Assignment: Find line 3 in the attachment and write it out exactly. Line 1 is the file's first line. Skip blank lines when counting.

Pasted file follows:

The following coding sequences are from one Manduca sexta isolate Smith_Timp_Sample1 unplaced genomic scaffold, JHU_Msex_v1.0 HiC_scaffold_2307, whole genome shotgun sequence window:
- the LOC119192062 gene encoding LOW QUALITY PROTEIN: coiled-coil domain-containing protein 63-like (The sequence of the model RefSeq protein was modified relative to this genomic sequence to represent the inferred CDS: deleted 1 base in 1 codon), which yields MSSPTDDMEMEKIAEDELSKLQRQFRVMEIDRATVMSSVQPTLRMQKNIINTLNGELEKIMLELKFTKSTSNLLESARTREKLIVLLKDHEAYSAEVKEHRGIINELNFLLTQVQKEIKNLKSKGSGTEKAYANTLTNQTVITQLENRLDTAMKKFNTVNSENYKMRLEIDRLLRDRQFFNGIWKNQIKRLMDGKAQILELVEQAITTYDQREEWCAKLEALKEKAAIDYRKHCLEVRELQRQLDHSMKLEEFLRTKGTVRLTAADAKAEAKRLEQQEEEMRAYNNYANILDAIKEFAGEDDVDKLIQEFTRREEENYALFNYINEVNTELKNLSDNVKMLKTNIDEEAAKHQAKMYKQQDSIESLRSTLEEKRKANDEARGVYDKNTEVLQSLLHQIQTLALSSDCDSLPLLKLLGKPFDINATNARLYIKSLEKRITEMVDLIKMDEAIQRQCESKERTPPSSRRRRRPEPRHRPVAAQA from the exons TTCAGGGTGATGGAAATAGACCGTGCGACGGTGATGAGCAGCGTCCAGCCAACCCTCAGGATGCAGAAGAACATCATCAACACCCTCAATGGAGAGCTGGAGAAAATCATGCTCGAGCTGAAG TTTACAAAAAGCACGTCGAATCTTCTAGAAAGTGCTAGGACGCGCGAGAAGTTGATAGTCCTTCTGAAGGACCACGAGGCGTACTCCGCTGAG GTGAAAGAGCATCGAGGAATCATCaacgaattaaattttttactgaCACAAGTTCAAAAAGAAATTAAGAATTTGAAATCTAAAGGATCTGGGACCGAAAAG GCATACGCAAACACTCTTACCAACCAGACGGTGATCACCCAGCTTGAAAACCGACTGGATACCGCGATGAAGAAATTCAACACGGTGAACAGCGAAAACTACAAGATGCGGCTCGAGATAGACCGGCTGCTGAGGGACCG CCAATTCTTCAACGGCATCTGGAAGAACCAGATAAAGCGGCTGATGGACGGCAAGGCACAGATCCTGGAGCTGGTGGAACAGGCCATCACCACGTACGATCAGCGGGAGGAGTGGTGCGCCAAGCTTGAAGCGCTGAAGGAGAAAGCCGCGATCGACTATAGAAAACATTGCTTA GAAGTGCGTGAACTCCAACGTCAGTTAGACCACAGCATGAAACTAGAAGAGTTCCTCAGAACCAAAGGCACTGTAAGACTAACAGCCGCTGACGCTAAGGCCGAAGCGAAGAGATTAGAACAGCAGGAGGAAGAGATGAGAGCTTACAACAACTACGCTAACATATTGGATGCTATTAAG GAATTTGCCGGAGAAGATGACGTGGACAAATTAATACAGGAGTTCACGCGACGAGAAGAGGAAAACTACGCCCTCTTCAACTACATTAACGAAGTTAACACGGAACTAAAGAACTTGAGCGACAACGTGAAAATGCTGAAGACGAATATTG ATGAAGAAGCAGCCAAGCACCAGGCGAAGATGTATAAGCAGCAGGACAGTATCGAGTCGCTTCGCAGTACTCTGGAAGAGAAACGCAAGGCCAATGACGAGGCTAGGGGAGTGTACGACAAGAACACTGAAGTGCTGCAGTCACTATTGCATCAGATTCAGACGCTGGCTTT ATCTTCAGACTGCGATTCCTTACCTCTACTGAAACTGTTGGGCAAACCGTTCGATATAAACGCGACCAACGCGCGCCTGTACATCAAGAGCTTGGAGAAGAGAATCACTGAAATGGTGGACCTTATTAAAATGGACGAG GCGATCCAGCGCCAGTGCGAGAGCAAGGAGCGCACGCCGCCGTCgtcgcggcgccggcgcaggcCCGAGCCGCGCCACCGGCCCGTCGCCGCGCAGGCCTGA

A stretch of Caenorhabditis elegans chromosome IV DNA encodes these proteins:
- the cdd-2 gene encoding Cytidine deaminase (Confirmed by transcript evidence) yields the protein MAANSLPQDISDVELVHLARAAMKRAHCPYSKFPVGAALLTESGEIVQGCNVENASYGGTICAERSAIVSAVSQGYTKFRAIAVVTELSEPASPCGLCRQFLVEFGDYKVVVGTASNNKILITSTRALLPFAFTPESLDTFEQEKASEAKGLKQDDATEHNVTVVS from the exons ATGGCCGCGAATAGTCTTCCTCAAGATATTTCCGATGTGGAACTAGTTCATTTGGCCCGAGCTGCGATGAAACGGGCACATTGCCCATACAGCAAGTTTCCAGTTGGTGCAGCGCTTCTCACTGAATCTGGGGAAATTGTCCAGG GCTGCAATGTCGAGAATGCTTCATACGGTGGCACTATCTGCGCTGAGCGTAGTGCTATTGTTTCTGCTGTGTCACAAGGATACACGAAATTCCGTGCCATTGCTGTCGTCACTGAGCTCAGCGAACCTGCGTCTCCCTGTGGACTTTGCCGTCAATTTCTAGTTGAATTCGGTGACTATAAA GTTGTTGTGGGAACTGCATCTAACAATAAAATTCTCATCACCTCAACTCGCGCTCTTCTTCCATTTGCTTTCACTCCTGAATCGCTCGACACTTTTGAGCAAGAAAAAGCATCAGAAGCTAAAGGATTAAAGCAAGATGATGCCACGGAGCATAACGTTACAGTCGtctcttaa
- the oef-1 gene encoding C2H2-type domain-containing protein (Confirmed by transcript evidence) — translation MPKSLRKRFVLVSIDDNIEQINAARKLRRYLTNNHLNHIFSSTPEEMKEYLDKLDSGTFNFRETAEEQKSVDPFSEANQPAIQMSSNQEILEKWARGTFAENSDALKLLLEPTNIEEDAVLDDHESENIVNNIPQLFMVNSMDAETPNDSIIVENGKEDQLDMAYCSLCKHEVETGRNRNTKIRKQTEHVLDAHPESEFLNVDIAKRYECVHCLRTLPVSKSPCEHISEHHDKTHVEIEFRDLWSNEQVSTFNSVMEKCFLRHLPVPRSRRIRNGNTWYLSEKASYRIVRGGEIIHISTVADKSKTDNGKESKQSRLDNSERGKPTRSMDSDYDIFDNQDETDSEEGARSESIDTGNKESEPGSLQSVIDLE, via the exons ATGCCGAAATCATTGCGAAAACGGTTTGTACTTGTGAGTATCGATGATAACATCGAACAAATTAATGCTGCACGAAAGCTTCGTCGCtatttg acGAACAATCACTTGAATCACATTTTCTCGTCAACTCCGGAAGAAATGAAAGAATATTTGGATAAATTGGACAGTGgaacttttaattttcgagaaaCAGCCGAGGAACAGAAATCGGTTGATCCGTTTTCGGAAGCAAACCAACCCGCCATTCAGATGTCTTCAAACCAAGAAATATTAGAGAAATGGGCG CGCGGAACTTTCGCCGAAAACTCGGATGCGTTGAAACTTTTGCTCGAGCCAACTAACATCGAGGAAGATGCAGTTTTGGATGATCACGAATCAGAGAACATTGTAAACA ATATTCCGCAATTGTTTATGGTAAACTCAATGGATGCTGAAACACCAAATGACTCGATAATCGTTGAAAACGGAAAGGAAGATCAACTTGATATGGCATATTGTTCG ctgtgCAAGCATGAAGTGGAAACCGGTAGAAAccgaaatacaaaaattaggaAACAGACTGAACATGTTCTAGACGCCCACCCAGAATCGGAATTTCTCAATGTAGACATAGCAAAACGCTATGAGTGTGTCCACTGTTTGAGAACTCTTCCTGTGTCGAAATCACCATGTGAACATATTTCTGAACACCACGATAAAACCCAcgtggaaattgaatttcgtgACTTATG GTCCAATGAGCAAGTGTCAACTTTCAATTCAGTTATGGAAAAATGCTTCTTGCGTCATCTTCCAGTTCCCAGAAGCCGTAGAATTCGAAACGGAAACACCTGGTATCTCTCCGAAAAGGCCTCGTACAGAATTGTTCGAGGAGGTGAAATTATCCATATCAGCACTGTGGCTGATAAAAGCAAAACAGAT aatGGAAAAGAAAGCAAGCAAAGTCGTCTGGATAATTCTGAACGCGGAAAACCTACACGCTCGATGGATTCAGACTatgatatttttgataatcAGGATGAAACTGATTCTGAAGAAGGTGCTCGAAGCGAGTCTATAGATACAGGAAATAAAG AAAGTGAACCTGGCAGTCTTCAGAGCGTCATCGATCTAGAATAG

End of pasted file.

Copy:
A stretch of Caenorhabditis elegans chromosome IV DNA encodes these proteins: